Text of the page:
Thirdly, outsiders may be underestimating Kim Jong-un’s commitment to economic development and are unprepared to deal with a post-nuclear North Korea.

A prevalent view from many pundits and think tankers is that the nature of the North Korean regime has not changed, North Korea broke past agreements, and even the Pyongyang Declaration by Kim and Moon is déjà vu, so one should not naively believe Kim Jong-un will be any different.

But such anachronistic thinking ignores that fact that Kim Jong-un has emerged as a different leader than his father and grandfather. What happened in the past does not preclude future possibilities. The Western-educated Kim’s byungjin policy (parallel development of both the economy and military) represents a more sophisticated approach to addressing North Korea’s domestic challenges. In his first public speech in 2012, Kim Jong-un pledged to develop his country’s economy so that his people “will never have to tighten their belt again.” North Korea’s economy has been slowly growing in the past few years despite heavy sanctions. During the Pyongyang Summit, Kim told Moon that he wanted early denuclearization so as to focus on economic development. Kim has conveyed that same message to the United States consistently.

However, the unpreparedness to deal with a post-nuclear North Korea is a challenge for major powers. The United States narrowly focuses on denuclearization while China’s “Belt and Road Initiative” has not extended to cover North Korea yet. The two powers have yet to map out a blueprint to help North Korea integrate into Asia’s dynamic growth so that the North Korean people can fully enjoy the benefits of development, like their brethren in the South.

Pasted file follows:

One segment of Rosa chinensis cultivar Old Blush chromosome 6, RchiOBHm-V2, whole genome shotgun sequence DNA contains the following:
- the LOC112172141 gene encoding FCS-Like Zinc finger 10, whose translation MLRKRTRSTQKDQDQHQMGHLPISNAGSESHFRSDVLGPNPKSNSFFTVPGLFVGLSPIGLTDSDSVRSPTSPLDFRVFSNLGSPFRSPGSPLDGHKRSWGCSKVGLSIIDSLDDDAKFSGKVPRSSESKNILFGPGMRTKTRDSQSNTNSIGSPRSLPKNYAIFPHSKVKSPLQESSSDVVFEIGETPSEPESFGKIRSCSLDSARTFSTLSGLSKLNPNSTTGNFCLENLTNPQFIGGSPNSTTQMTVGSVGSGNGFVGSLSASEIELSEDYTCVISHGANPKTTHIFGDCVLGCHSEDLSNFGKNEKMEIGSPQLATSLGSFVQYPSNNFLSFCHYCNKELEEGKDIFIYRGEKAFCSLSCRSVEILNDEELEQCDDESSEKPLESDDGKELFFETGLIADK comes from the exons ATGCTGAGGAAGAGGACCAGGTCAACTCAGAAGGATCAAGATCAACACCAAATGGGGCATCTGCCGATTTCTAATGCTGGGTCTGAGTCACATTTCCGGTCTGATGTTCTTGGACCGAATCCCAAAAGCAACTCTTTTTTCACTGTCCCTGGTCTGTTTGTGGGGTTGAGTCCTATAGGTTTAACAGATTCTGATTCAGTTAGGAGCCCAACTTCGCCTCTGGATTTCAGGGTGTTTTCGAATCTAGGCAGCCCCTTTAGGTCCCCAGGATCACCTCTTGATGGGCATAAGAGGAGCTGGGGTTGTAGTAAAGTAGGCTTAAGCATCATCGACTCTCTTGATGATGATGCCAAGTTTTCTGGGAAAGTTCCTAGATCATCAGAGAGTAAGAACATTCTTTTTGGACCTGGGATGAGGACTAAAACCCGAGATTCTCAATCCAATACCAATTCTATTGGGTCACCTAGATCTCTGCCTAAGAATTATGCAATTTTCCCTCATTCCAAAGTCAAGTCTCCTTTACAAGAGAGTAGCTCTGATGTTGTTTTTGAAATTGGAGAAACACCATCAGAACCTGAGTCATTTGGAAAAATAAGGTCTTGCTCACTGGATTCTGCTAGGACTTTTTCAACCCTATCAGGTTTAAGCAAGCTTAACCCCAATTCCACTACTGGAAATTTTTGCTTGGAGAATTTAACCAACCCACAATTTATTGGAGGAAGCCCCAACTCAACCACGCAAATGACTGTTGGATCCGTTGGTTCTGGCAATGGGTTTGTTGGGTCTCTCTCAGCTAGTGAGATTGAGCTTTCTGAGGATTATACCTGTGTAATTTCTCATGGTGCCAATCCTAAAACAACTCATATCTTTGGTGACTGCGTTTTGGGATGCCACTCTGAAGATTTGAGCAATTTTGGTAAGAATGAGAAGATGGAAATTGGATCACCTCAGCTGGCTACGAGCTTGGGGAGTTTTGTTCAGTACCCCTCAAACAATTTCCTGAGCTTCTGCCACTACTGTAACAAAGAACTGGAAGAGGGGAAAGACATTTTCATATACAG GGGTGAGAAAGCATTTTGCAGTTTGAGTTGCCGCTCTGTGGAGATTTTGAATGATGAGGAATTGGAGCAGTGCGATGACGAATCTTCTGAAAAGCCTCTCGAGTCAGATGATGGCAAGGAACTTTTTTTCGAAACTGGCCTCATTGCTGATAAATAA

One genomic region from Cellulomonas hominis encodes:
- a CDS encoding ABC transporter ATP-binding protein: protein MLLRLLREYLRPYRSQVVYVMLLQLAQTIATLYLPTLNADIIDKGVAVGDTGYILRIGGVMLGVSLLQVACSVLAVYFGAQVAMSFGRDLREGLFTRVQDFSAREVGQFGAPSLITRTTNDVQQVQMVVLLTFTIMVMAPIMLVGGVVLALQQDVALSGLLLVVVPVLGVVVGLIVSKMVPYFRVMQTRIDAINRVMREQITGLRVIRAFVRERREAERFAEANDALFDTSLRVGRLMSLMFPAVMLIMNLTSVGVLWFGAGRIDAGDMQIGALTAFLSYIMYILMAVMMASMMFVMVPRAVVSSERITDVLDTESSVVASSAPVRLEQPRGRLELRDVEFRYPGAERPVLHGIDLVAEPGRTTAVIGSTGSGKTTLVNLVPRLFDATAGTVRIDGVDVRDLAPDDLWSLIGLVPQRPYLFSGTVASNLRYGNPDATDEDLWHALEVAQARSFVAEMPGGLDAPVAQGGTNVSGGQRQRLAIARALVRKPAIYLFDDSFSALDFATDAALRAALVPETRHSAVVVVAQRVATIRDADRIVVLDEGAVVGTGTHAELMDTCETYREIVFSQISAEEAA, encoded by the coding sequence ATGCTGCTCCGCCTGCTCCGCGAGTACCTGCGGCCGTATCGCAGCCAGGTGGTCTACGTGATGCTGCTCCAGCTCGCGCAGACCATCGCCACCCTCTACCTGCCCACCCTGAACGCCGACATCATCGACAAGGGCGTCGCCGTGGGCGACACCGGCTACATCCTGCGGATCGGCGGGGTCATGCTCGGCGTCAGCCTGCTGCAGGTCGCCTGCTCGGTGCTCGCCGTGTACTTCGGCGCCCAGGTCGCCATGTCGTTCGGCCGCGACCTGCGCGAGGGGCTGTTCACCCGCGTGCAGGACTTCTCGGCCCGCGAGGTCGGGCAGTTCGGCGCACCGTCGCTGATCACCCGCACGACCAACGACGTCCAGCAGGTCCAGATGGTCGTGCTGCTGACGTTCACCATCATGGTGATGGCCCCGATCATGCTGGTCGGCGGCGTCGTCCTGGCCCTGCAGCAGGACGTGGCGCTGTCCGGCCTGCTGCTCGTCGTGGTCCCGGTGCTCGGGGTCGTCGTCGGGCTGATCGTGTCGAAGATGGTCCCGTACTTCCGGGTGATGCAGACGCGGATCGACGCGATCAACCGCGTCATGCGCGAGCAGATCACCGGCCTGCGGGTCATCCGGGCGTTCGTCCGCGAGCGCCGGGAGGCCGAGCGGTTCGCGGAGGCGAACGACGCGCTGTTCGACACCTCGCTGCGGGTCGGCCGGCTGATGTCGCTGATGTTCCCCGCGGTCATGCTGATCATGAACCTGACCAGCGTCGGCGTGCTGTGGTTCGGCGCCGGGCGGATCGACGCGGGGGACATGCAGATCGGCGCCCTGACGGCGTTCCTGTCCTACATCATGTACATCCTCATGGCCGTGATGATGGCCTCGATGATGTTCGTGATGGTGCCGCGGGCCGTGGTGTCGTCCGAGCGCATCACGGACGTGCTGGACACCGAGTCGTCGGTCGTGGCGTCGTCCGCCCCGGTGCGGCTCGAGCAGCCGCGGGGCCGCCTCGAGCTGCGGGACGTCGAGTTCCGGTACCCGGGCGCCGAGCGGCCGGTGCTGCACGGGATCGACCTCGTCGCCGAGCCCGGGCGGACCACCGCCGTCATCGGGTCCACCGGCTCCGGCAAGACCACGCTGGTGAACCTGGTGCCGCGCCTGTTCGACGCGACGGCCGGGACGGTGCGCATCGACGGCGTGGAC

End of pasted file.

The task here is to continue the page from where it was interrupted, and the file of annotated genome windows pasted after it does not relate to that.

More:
Since the Singapore summit, North Korea has taken several steps to show its sincerity. This includes returning to America the remains of possibly fifty-five U.S. soldiers who died during the Korean War. Additionally, North Korea has not provocatively showcased ICBMs during their September 9 National Day military parade in Pyongyang. Kim also promised to permanently decommission the Yongbyon nuclear-enrichment facility under the watch of international inspectors provided the United States took “corresponding steps.” From the North Korean perspective, the United States has not done enough to reciprocate. So far, the United States only canceled its joint military exercise with South Korea without further measures to ease North Korea’s security concerns.

Finally, Korean nationalism has to be recognized as a powerful force for denuclearization and peace on the Korean Peninsula. The image of Moon and Kim holding hands at the top of the sacred Baekdu Mountain is highly symbolic of Korean unity. The Koreans desire peace and want to formally end the Korean War. China and Russia have supported the idea, but the United States remains wary. Hardliners like U.S. ambassador to Seoul Harry Harris continue to disregard reconciliation of the two Koreas and instead shift all the burdens on North Korea.

President Moon’s vigorous mediation efforts are remarkable. A supporter and practitioner of the “Sunshine Policy,” Moon—whose parents fled from the North to the South in 1950—has a historic mission to see the Korean people living in peace and unity. Kim seems to share that vision. With a conducive international environment, it is hopeful that the Korean Peninsula will not only be nuclear-free but become a peaceful, prosperous, and unified nation in the not too distant future.

Developments on the Korean Peninsula since the beginning of 2018 have been encouraging. The inter-Korean reconciliation is making significant progress, and Kim Jong-un has demonstrated boldness and seriousness through his charm offensive. The United States and other powers should respond in kind and show courage and flexibility. The spell of the elusiveness of North Korea’s denuclearization must be broken. No one should let this historic opportunity slip by.

Zhiqun Zhu, Ph.D., is professor of political science and international relations at Bucknell University, U.S.A.

Image: U.S. President Donald Trump and South Korean President Moon Jae-in gesture after signing the U.S.-Korea Free Trade Agreementon during a ceremony on the sidelines of the 73rd United Nations General Assembly in New York, U.S., September 24, 2018. REUTERS/Carlos Barria